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Bringing the city to life

How Concordians at MU are elevating Montreal’s streets, one mural at a time
April 21, 2023
By Daniel Bartlett, BA 08

“Tower of Songs” is a piece developed in 2017 by artists El Mac and Gene Pendon, BFA 94, as a tribute to the late Leonard Cohen. | Photo: Olivier Bousquet

A walk through the streets of Montreal reveals a number of large-scale public artworks that vibrantly transform the city. Hundreds of murals now adorn what were once blind walls across the island, outer surfaces that contain no openings, windows or doors.

From a 21-storey portrait of Leonard Cohen on downtown’s Crescent Street to a tribute to Oliver Jones in the city’s Little Burgundy neighbourhood, these impressive works of art — led by Concordia alumni in collaboration with MU, a Montreal-based non-profit organization — have become an indelible part of the urban landscape.

Since its founding in 2006, MU has created 200 permanent murals in 18 of the city’s boroughs and has designed 400 collective murals in schools. The group’s mission is to enhance the city through murals that are anchored in local communities. And at the heart of MU’s approach is a desire to see and experience art on a daily basis, trigger a social transformation and turn Montreal into an open-air museum.

“MU is a love letter to Montreal — that’s why we exist. We love our city, and we love our artists,” says Elizabeth-Ann Doyle, MU’s co-founder, executive director and artistic director.

The network of artists and art educators who collaborate with MU includes many Concordians. Every summer, the organization recruits interns from the Faculty of Fine Arts and hires students to work as artist assistants, or as educators for youth community projects. MU also hires documentary-film students to capture the artworks in the making.

“It’s a great opportunity for students to be paid, have an amazing job outdoors and learn a set of technical skills that they can’t get in the classroom, as well as gain hands-on experience in community arts,” Doyle adds. “Working with different professionals, they’re getting advice on career and exhibition paths, how to craft a resumé, how to apply for a grant and more.”

Those internships and summer jobs regularly translate into permanent positions or ongoing collaborations for students post-graduation.

Meet some of the innovative Concordia alumni making their mark on the city.

Corinne Lachance, BFA 18
Production manager

A young woman with long brown hair stands outside with greenery behind her. While majoring in sculpture, Corinne Lachance collaborated on the iconic Leonard Cohen mural on Crescent Street. | Photo: Vincent Castonguay

From a young age, Corinne Lachance, BFA 18, was set on pursuing a career in visual arts. The only trouble was that she didn’t know what jobs were available in the cultural and artistic sectors.

“It’s a problem for kids. They just think they have to be a studio artist,” Lachance says. Instead, she forged a career in which she handles much of the behind-the-scenes work that enables MU’s artists to do what they do best — paint murals. As the production manager at MU, Lachance brings artists together to create and democratize art in the public space.

Her journey with the organization began in 2009, when she was a student at CEGEP de Saint-Laurent. Lachance worked as a muralist assistant and gave painting and mosaic workshops to youth and older adults at Habitations Jeanne-Mance, Canada’s oldest postwar public-housing project, located in Montreal’s Ville-Marie borough.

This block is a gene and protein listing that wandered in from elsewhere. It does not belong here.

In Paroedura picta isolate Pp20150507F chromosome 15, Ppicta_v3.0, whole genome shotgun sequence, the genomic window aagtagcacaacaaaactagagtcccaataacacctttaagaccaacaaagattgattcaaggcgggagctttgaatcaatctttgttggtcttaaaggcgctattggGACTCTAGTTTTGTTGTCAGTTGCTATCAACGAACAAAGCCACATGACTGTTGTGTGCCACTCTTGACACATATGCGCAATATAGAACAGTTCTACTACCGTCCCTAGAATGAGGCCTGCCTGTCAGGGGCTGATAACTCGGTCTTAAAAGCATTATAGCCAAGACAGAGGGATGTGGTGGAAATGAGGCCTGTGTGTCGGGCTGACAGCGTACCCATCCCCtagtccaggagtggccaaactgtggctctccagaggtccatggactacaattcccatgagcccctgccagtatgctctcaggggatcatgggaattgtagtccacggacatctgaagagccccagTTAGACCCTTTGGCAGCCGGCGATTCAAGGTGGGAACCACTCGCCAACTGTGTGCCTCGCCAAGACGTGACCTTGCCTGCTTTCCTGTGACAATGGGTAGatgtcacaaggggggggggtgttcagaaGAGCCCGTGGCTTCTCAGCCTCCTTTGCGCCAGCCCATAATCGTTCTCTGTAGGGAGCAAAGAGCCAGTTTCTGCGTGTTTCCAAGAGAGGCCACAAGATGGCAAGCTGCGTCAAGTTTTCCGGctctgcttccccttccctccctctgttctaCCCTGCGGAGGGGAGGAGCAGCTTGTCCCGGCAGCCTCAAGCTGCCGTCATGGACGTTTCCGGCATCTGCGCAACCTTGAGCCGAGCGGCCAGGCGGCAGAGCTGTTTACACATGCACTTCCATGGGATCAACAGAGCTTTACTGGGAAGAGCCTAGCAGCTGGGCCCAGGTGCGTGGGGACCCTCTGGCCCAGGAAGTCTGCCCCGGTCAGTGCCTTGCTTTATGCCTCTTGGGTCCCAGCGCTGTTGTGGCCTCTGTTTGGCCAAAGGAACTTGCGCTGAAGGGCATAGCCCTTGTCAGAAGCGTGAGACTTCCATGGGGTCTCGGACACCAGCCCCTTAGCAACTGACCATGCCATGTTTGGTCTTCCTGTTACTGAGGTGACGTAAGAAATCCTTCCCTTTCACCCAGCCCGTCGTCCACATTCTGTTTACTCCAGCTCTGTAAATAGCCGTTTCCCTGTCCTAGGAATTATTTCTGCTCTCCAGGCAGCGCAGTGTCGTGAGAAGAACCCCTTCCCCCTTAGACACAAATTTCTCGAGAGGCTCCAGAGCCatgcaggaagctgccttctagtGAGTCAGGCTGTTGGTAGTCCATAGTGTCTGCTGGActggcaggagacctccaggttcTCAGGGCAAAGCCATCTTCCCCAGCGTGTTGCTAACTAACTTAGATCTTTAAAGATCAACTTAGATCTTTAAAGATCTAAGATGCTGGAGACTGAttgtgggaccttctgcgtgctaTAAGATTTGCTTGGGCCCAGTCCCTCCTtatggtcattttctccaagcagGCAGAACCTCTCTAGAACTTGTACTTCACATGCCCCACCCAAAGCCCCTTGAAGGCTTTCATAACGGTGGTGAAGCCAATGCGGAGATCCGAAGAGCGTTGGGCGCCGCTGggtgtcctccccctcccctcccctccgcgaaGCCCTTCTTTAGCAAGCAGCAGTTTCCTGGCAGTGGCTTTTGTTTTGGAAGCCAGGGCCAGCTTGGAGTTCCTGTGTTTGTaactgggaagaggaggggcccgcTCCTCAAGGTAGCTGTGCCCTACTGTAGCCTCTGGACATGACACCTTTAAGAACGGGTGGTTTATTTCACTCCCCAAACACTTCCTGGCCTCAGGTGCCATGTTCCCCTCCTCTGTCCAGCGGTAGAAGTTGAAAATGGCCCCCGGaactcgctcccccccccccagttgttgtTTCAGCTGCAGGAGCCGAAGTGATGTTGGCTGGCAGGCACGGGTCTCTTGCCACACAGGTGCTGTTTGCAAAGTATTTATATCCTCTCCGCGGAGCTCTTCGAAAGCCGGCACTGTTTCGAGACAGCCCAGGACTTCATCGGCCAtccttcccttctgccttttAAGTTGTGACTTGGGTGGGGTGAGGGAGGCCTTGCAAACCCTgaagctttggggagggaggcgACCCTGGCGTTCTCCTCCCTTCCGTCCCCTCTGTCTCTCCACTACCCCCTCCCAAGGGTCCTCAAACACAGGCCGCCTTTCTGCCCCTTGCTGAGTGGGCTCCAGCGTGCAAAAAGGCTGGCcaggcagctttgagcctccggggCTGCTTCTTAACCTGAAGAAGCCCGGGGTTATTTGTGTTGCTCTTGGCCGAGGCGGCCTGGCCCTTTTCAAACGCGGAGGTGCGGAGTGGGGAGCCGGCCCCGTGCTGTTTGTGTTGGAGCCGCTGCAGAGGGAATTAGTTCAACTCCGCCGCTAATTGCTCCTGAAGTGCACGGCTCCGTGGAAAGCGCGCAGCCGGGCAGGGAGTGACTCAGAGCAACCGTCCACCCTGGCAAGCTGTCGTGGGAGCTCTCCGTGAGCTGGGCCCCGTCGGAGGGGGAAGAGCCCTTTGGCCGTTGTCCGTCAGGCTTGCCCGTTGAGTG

“I realized that art has this possibility to create connections with people,” she recalls.

After studying psychology at the Université du Québec à Montréal (UQAM), Lachance pursued an undergraduate degree in studio arts at Concordia. While majoring in sculpture, she collaborated on the iconic Leonard Cohen mural on Crescent Street.

“The experience was less creative and more mathematical than I was used to,” Lachance explains. “For example, when we painted Leonard Cohen’s nose, it was a few stories high. We had to be really methodical.”

While her career was already blossoming prior to her time at Concordia, Lachance felt that pursuing education was a necessary step in her development.

“Going to Concordia helped define me as an artist and adult,” she says. “I explored different mediums and techniques, interacted with artists I would not have collaborated with otherwise and had direct contact with professors who are renowned artists.”

Stéphanie Harel, BFA 10, MA 15
Education manager

A young woman with long brown hair stands outside with greenery behind her. “I love sharing and communicating with people, and that led me to art education,” says Stéphanie Harel. | Photo: Léa Castonguay

Much like Lachance, Stéphanie Harel, BFA 10, MA 15, was on a career path that took some unexpected turns before she landed at MU.

After majoring in painting and drawing at Concordia, she enrolled in a master’s program in France, only to discover it wasn’t what she expected. When she returned to Montreal, Harel felt lonely painting in her studio by herself.

“What I love about art is painting bigger-scale and working with others to build projects from start to finish,” she says. “I love sharing and communicating with people, and that led me to art education.”

While taking a graduate summer course with Kathleen Vaughan, professor in the Department of Art Education and Concordia University Research Chair in Art + Education for Sustainable and Just Futures, Harel signed up for a project to paint a mural in a school. The organization behind the initiative was MU.

“We painted the mural with the kids, and I started working for MU a year after I graduated,” she recalls. Now the education manager at MU, Harel also works as an art educator to develop and paint murals with elementary, high-school and adult-education students. The process involves leading a brainstorm to generate ideas, proposing a design and painting the mural with the students.

“Painting is a process where you look at the wall. You’re not looking into the eyes of the person next to you, so it’s more natural to speak,” she says. “The students paint, they listen, but they also share information, which leads to wonderful discussions.”